April 12,2016

Press Contact:

Keith Chu (202) 224-3789

Wyden Statement at USTR and Commerce Department Steel Overcapacity Hearing

As Prepared for Delivery

Thank you for having me here to speak this morning on the enormous challenges facing America’s steel industry. As the Ranking Member of the Senate Committee on Finance, which has jurisdiction over international trade, it’s a pleasure for me to be here. In my time today, I’d like to zero in on the challenge of steel overcapacity. And in particular, I’d like to shine the spotlight on China and address what our trade enforcers must do to stand up to its unfair trade practices.

Steel production has long been a pillar of the American economy. It’s in our infrastructure, it’s in our cars and planes, and it’s vital to our national security. American steel producers are second to none when it comes to competing in a global market, but today, the glut of steel production around the world is an urgent threat. Global mill capacity has gone through the roof – more than doubling since 2000, according to the OECD. When you pair that with declining demand, one third of all the steel that mills can produce today has no buyer.

The level of stress that puts on our steel industry has never been seen before. Since January 2015, more than 13,500 steel jobs have been lost. Major facilities across the country are being idled or shuttered. The situation in Oregon is no different. You will be hearing from Evraz in Portland as well as a steelworker at the Cascade plant in McMinnville. As their stories will illustrate, the crisis is real and growing. Trade cheats producing too much steel overseas are resorting to rule breaking to clear their stocks, and it puts the livelihoods of entire communities across the U.S. in danger. It’s up to Congress and the administration to respond. And it’s my judgment that our policy response has to begin with a hard look at China.

Too often, China’s economy is not run by the commercial market -- it’s run by government committee. And China has proven itself more than willing to skew markets to rip off American jobs. So first and foremost, the U.S. needs our friends in Europe and elsewhere to recognize that now is not the time to give China “market economy” status. From state-owned enterprises profiting from unfair subsidies, to industrial policies that distort markets, China keeps a finger planted on the scale to favor its domestic producers.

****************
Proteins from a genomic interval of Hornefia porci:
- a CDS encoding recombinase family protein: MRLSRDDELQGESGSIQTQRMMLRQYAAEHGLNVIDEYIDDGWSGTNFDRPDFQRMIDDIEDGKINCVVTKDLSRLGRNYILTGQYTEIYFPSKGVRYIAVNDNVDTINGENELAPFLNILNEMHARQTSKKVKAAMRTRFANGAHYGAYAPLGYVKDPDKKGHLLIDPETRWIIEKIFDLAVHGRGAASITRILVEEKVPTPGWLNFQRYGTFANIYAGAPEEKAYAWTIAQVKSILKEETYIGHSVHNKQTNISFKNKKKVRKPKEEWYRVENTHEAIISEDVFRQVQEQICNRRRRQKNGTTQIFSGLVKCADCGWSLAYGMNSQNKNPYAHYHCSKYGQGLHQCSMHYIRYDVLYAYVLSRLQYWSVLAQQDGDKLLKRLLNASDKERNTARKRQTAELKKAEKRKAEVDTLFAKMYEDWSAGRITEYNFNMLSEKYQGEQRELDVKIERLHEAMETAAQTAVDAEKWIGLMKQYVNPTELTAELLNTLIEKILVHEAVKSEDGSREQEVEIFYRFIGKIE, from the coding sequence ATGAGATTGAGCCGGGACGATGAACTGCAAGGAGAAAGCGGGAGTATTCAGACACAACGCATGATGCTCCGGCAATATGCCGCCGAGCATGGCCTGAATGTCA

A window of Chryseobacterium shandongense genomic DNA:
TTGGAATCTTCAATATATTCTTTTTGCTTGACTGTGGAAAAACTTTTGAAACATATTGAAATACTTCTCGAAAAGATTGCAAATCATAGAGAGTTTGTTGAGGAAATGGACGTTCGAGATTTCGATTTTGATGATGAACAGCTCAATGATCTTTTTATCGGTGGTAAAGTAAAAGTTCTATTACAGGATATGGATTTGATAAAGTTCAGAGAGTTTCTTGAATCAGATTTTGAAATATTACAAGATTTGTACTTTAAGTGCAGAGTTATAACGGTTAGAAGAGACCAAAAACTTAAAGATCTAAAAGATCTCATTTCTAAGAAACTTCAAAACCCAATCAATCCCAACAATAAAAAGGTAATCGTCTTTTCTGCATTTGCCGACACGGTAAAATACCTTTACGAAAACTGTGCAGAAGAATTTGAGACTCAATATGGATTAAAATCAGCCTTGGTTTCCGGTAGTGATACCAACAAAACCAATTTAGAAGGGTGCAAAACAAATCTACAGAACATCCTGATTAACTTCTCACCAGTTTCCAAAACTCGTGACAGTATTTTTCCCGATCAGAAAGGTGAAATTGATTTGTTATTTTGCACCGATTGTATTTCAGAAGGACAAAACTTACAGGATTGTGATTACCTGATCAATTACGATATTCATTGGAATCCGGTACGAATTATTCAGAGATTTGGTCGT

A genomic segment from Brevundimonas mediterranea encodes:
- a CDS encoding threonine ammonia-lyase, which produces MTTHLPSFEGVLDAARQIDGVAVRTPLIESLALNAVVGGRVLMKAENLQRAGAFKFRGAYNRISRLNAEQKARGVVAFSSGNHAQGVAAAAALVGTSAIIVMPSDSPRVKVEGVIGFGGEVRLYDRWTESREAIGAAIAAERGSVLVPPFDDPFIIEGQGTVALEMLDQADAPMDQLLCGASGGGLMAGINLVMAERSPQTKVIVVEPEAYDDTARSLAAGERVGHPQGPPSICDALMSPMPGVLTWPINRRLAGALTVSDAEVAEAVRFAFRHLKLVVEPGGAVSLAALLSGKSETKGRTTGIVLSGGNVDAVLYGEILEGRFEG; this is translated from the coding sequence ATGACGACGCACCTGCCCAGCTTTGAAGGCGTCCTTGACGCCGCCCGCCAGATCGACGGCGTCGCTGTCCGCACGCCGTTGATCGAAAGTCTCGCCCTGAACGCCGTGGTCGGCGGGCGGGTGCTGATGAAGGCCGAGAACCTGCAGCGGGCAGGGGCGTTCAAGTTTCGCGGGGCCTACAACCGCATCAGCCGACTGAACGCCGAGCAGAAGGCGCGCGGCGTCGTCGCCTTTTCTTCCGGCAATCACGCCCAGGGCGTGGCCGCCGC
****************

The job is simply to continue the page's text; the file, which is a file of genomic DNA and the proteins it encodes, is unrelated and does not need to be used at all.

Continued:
It’s happening with aluminum, and Oregonians are closely familiar with China’s unfair tactics when it came to solar panels. When China took steps to flood the market and undercut U.S. solar firms, the administration used the tools at its disposal to defend American jobs. The scheme ended before China could wipe out America’s entire solar industry, and today SolarWorld is up and running in my home state. There’s no question that steel is a different industry with different challenges, but our focus on defending American workers has to be the same.

In my view, you cannot have any discussion of effective trade policies without focusing on vigorous enforcement of our trade laws. Enforcement is at the heart of defending against China’s unfair tactics.  Over the past year, Democrats and Republicans on the Finance Committee came together to lead Congress in passing some of the strongest trade enforcement laws in decades. Two of them are particularly significant to steel. The first is the Trade Facilitation and Trade Enforcement Act, which is all about rooting out the bad actors and creating more tools to stop unfairly traded products like steel from making it into our market.

The next is the Leveling the Playing Field Act, which will help make sure that American firms and workers, when they’ve been targeted by trade cheats, are able to get the relief they need and deserve. It is essential that the administration implement and enforce these laws effectively, and my colleagues and I on the Finance Committee are eager to work with ITC and the Commerce Department to see it through. Now, with major new trade cases filed by American steelworkers and companies, America’s trade enforcers are facing their first test under these new rules. While I also welcome redoubled efforts to address the underlying overcapacity problem through international dialogue, unfortunately too often global talks have gone nowhere. Talk is no substitute for action. Workers cannot afford to wait for the relief they deserve.

Again, thank you for having me here today. With so many jobs and such a vital industry on the line in the face of global steel overcapacity, Congress and the administration must be in lockstep on these issues. So I look forward to working with USTR, the Commerce Department and ITC in the months and years ahead.